Read IATP's latest commentary, "Stepping up: Will the G-20 allow the CFS to function? Will other countries allow the G-20 to stop them?"

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Raise more voices for effective farm policy—now!

Posted November 7, 2011 by    

ParentEarth creates online videos to help increase parent's awareness of food policy, currently the Farm Bill is a focus.

The projected course of action regarding the Farm Bill changed dramatically over the past two weeks. The general expectation was a spring 2012 Farm Bill, with the possibility that Presidential election politics would push things back to potentially 2013. Now it seems that the odds-on favorite is to have a Farm Bill introduced any day now as part of the super committee budget reduction process.

As IATP’s Ben Lilliston described last week, the super committee process would throw democracy and transparency out the window:

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A hell of a way to write a Farm Bill

Posted October 27, 2011 by Ben Lilliston   

Used under creative commons license from Wyoming_Jackrabbit.

The Farm Bill has a direct effect on the more than 900 million acres in farmland in the United States, the country's 2 million farmers and the 43 million Americans on food assistance. 

If you want to see what political dysfunction looks like, take a look at how Congress is bungling the nation’s most important food and farm policy—the Farm Bill. The sprawling Farm Bill sets policy for the next five years and is directly relevant to our 2 million farmers, the 43 million people on food assistance and the more than 900 million acres in farmland. It’s also tied less directly to things like rising rates of diet-related disease, rural depopulation and economic struggles, and the water quality and quantity of our nation’s rivers and streams. In other words, it’s a big deal.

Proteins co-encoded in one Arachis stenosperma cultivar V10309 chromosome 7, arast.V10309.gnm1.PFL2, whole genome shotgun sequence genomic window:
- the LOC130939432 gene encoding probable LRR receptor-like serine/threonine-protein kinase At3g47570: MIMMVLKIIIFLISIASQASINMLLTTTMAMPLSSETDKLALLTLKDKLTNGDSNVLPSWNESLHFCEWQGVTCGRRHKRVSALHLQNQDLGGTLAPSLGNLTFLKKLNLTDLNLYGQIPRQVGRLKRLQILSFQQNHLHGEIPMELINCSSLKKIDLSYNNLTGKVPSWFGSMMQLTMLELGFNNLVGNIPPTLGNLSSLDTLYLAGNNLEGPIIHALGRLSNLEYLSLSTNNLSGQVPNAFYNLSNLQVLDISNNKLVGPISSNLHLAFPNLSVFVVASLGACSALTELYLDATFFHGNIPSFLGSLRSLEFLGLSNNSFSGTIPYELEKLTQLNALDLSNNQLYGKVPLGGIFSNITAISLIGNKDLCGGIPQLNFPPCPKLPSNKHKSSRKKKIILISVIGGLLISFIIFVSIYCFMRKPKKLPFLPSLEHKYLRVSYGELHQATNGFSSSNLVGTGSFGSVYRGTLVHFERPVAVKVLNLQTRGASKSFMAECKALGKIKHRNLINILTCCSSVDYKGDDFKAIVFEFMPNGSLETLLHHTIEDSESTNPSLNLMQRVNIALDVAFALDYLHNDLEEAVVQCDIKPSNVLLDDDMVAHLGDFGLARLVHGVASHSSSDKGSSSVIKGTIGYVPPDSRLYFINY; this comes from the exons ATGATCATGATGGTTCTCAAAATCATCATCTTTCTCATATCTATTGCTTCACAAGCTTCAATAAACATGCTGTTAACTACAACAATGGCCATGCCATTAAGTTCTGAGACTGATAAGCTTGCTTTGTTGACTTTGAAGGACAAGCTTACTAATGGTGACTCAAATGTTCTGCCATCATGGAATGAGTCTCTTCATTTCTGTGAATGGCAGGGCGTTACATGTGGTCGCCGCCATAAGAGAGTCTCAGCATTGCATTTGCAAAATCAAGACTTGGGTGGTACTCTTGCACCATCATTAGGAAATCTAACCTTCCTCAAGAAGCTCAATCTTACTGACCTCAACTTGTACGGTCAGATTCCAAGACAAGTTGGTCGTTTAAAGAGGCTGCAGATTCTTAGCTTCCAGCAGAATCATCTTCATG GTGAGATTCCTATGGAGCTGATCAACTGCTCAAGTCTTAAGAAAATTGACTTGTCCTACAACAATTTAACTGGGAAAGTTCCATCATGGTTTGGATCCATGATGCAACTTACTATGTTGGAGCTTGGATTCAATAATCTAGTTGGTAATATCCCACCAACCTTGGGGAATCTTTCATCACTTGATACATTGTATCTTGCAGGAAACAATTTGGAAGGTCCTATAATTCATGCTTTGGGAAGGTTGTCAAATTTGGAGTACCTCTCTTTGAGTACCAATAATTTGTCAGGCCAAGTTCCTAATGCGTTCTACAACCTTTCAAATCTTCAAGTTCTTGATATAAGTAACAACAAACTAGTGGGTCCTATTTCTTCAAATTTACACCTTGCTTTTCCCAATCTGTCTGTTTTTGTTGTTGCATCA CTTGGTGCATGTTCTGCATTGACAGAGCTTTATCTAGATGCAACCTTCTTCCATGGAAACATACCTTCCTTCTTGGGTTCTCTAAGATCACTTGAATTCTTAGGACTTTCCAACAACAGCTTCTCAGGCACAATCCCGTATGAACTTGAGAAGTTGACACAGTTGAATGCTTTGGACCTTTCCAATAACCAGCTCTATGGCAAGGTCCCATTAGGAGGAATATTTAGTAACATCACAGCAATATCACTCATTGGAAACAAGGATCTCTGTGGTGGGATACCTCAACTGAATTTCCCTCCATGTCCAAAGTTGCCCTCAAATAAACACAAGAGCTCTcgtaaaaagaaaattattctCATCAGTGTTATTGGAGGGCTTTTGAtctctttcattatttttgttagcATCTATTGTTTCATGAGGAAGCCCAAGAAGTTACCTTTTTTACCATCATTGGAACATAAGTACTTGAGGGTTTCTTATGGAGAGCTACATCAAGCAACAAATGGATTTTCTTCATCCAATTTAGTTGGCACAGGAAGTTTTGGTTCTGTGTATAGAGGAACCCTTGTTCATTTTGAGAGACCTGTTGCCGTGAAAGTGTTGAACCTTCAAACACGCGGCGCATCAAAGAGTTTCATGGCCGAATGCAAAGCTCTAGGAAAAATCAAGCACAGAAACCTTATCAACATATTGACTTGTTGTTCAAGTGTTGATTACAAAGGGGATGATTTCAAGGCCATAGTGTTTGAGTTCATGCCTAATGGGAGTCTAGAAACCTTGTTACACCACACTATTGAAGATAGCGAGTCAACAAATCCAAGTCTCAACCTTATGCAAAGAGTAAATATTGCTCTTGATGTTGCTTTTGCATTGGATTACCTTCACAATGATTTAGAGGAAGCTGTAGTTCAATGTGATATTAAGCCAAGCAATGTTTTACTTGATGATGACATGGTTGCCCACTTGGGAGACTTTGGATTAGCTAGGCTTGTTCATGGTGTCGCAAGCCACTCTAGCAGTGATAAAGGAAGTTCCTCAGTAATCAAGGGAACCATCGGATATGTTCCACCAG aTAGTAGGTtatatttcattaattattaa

The writing of the Farm Bill begs for a deliberative, open discussion of ideas and perspectives on how to best meet the nation’s goals. Instead, there is a strong chance the chairs of the House and Senate Agriculture Committees will submit detailed Farm Bill proposals to the so-called Super Committee by the end of October. The 12-member Super Committee will consider these recommendations in secret. Then, the Super Committee’s proposal on the Farm Bill will be presented after November 23 and put to a simple up or down vote in December.
No hearings, no amendments, no debate. Under this scenario, we may have very little idea about what is in the Farm Bill until after it has passed.

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What does the occupation of Wall Street have to do with agriculture?

Posted September 30, 2011 by Ben Lilliston   

Used under creative commons license from marniejoyce.

The occupation of Wall Street protests originated from a July call to action by Adbusters to oppose growing corporate control over democracy and government.

Now two weeks in, the occupation of Wall Street originated from a July call to action by Adbusters to draw a line in the sand on the growing corporate control of our democracy and government—and in particular, Wall Street’s influence.
Agriculture markets have been especially hard hit by Wall Street’s political prowess. Wall Street deregulation has not only made the stock market extremely volatile, it has increased prices and price volatility in agricultural markets. The cost of protecting against price volatility are considerable for the future of agriculture not only in the U.S., but around the world.  
In 2008, we reported on the role a new wave of financial speculators, operating through commodity index funds controlled by Wall Street firms like Goldman Sachs, played in creating extreme volatility in agriculture commodity markets—and ultimately contributing to rising global rates of hunger. Wall Street speculators were able to enter commodity futures markets after a successful and systematic decade-long lobbying effort to dismantle strong market safeguards. According to Wall Street Watch, from 1998–2008, Wall Street invested over $5 billion in lobbying and campaign contributions in support of their deregulatory agenda.